For nearly 120 years, the Church of St. Mary has played a central role in the lives of Melrose residents.
The Catholic church was revered for its historic significance and beautiful design, its twin steeples and onion-shaped domes that stretch into the sky, visible from nearby Interstate 94.
Many residents were baptized and married here, and so were their children. Some of their German-Catholic ancestors helped build it back in 1898.
As Melrose's population grew more diverse, the church has helped welcome Hispanic immigrants, offering a Spanish mass every weekend and a shrine to Our Lady of Guadalupe.
But the church has stood empty for 18 months since the interior was heavily damaged in an arson fire. The debate over whether to restore the church or build a new one has threatened to divide this close-knit community.
On March 11, 2016, an unknown arsonist started a fire in the sacristy behind the altar. Firefighters fought the blaze and kept it from consuming the brick building, but the inside was heavily damaged.
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It was a terrible loss for the community, but residents were hopeful. From the outside, the brick building looks relatively unscathed. Most parishioners had no doubt it could be restored to its past glory.
"There was no part of my brain that thought we would do anything else but rebuild this, with changes that would be needed on the inside and on the outside," said Kurt Schwieters, a local doctor who serves on the parish council.
A steering committee was formed to decide the next steps. People packed three parish meetings at the local American Legion.
"These meetings have become very controversial, because some people thought they were voting," Schwieters said. "Some people thought whatever happened at these meetings was the direction we would go."
St. Cloud Bishop Donald Kettler asked the parish council for a plan to restore St. Mary's. The council submitted one, then waited to find out whether it had been approved. Finally, during Holy Week, came news no one wanted to hear.
The diocesan building commission, which must approve any major building projects, cited numerous problems with the old church — accessibility, not meeting codes, the lack of a gathering space, even its stately columns that can block the congregation's view.
Instead, the commission recommended building a new church to meet 21st century needs.
Coming during the holiest week of the year for Christians, the news was difficult to take, Schwieters said.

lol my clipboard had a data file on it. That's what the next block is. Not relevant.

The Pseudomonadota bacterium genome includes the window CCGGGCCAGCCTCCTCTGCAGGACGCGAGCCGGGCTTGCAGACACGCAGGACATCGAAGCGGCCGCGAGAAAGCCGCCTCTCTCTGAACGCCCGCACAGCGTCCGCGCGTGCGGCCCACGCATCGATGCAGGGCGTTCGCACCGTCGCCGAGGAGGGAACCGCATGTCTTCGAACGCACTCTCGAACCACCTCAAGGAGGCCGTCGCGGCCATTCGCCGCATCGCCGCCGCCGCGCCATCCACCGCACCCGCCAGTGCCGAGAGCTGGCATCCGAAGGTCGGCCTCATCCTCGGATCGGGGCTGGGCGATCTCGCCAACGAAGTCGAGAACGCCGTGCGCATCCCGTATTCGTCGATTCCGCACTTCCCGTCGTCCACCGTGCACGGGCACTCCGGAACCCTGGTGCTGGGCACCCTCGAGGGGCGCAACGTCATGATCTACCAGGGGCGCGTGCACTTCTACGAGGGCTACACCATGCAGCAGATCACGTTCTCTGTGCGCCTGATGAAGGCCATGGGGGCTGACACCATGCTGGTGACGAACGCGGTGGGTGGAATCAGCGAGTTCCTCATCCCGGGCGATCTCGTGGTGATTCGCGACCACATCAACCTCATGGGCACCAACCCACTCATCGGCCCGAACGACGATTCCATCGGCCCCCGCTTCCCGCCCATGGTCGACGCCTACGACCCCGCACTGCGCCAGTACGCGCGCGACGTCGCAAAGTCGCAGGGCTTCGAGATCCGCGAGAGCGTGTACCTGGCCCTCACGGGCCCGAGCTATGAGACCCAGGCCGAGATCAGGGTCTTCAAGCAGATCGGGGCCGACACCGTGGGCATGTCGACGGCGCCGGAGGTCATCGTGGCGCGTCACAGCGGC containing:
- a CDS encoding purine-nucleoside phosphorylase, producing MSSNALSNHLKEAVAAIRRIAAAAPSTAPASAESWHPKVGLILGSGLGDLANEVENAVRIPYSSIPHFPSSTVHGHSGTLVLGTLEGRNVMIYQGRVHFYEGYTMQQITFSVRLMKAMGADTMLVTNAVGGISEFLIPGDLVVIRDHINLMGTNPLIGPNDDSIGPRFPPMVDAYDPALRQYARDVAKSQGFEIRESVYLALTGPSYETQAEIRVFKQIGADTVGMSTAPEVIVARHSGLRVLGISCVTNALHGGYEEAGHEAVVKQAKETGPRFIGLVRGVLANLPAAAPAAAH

"Some people feel like they're going to cry. Some people are angry," he said. "I am sure that some people felt betrayed. Some people want to feel hopeful. It's Easter. Easter is hope."
For Melrose Mayor Joe Finken, the decision has been difficult to accept. He is one of the firefighters who worked to save the church, where he's been a parishioner his whole life.
Finken remembers driving home from work the night of the fire and seeing smoke coming from one of the church's cupolas.
"Every piece of adrenaline kicked in, because one of the most important things in my life was going to go up in flames," he said.
Firefighters poured nearly a million gallons of water to save the church's roof. Against all odds, Finken said, they were able to keep it from being destroyed.
"We risked a lot," he said. "And I even said to myself now, if I would have died and they tore this church down, my life would have been in vain then. And that doesn't sit well with me."
A group of parishioners formed a nonprofit called Friends to Restore St. Mary's. They plan to file a lawsuit against the diocese and Bishop Kettler to stop the church from being demolished.
"We don't want our historic church to be destroyed," said Jesse Lovelace, one of the group's members. "I've gotten to love that church for its beauty. Its historical significance just means a whole way of life in this town to me, and that's unique. It's almost like a culture disappearing when the church goes."
For lifelong Catholics used to following the church hierarchy without question, challenging the bishop is an unusual step.
"I feel this church was built by the community, so I think the community should save the church," Santina Lovelace said. "And I don't like the bishop's attitude of well, 'Be quiet and do what you're told.'"
Bishop Kettler declined a request for an interview. In a statement, he said he continues to keep the people of St. Mary's in his prayers as they work to rebuild their church.
Schwieters said many people think it's time to accept the decision and move forward to build a new church. He said a lot can be salvaged from the old building, including the stained glass windows, and used in a new church that's more functional but still respects the past.
"In the end, it's the function of what we are as Christians, as parishioners together that defines ourselves as Christians," Schwieters said. "It is what we do. It is not what we have. Form is important, but function is more important. That is what defines us."